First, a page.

Asparagus root has been used since ancient times as a diuretic to help increase urine flow and to help support urinary tract health concerns through irrigation therapy. It is also thought to be effective in avoiding the formation of kidney stones.
Asparagus Asparagus officinalis L.
Other Names: Asperge (French); Spargel (German); asparago (Italian); esparrago (Spanish).
Description: A perennial herb (up to 1 m high), with wispy, leafless, green stems and minute white or yellowish flowers. The small green berries turn bright red when they ripen. Young stems are white (when grown underground) or green (above ground) and are a popular vegetable.
Origin: Europe, Asia and North Africa. The plant is cultivated in many temperate regions of the world.
Parts Used: Dried rhizomes, known as asparagus root (Asparagi radix).
Therapeutic Category: Diuretic.
Active Ingredients: Asparagus rhizomes and roots contain numerous steroidal saponins (derivatives of sarsasapogenin and diosgenin), together with flavonolglycosides (rutin and others) and unusual sugars (inulin-like fructans). The shoots contain high levels of the amino acid asparagine, together with tyrosine, arginine and a methylsulfonium derivative of methionme. Ingestion of asparagus leads to a characteristic strong odour in the urine of some people due to metabolic transformation of S-methyl-3- (methylthio) thiopropionate to methylmercaptane.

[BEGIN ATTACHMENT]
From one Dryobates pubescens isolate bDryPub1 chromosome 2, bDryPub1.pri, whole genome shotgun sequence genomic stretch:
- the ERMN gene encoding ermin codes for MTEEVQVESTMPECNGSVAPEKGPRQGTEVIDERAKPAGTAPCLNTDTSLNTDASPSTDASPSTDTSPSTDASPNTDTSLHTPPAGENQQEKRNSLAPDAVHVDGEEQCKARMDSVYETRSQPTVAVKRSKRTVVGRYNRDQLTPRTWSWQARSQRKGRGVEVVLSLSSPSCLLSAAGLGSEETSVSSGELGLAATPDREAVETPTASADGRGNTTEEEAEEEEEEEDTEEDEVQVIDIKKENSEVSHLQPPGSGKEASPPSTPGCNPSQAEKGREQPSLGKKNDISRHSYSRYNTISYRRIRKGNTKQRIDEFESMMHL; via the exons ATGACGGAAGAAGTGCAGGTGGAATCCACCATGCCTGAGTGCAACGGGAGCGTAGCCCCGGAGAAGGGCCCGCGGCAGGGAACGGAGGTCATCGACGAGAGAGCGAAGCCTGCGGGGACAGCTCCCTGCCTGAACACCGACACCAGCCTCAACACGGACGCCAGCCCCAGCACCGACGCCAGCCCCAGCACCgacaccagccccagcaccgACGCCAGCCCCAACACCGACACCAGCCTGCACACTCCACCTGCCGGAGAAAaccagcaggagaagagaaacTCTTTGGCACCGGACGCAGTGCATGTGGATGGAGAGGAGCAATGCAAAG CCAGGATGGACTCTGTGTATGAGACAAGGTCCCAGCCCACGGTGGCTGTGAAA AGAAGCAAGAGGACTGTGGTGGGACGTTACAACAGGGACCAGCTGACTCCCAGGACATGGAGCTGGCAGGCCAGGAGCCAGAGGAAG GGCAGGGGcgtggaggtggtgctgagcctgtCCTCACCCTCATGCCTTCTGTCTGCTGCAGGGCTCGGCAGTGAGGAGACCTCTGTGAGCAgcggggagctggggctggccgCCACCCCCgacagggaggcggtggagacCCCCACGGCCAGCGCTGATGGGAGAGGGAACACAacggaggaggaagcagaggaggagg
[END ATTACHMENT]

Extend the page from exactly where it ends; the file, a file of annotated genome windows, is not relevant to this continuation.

Health Effects: The roots and rhizomes of asparagus have a distinct diuretic effect that has been confirmed in animal experiments. Asparagine is thought to be at least pardy responsible for this effect.
Notes: The tuberous root of Asparagus racemosus is an important traditional supportive in Ayurveda. It is known as shatavari in Sanskrit and can be used as a coolant, aphrodisiac, nervine tonic, antispasmodic and for several other health purposes. Also used are rhizomes of A. falcatus and A. ascendens.
Status: Traditional health; Pharm.; Comm. E+ (rhizomes).
Preparation and Dosage: The dried rhizome is taken in the form of a hot water infusion. A daily dose of 45 - 60 g of the rhizome (or equivalent preparations) is recommended by the German Commission E. It is important to drink sufficient fluids while under use. Although the stems are generally accepted to also have a diuretic effect, their efficacy is not considered to be adequately documented.
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Hot tea brewing method: Bring freshly drawn cold water to a rolling boil. Place 1 tea bag for each cup into the teapot. Pour the boiling water into the teapot. Cover and let steep for 3-7 minutes according to taste (the longer the steeping time the stronger the tea).
Iced tea brewing method (to make 1 liter/quart): Place 6 tea bags into a teapot or heat resistant pitcher. Pour 1 1/4 cups of freshly boiled water over the tea. Steep for 5 minutes. Quarter fill a serving pitcher with cold water. Pour the tea into your serving pitcher straining the bags. Add ice and top-up the pitcher with cold water. Garnish and sweeten to taste. [A rule of thumb when preparing fresh brewed iced tea is to double the strength of hot tea since it will be poured over ice and diluted with cold water].
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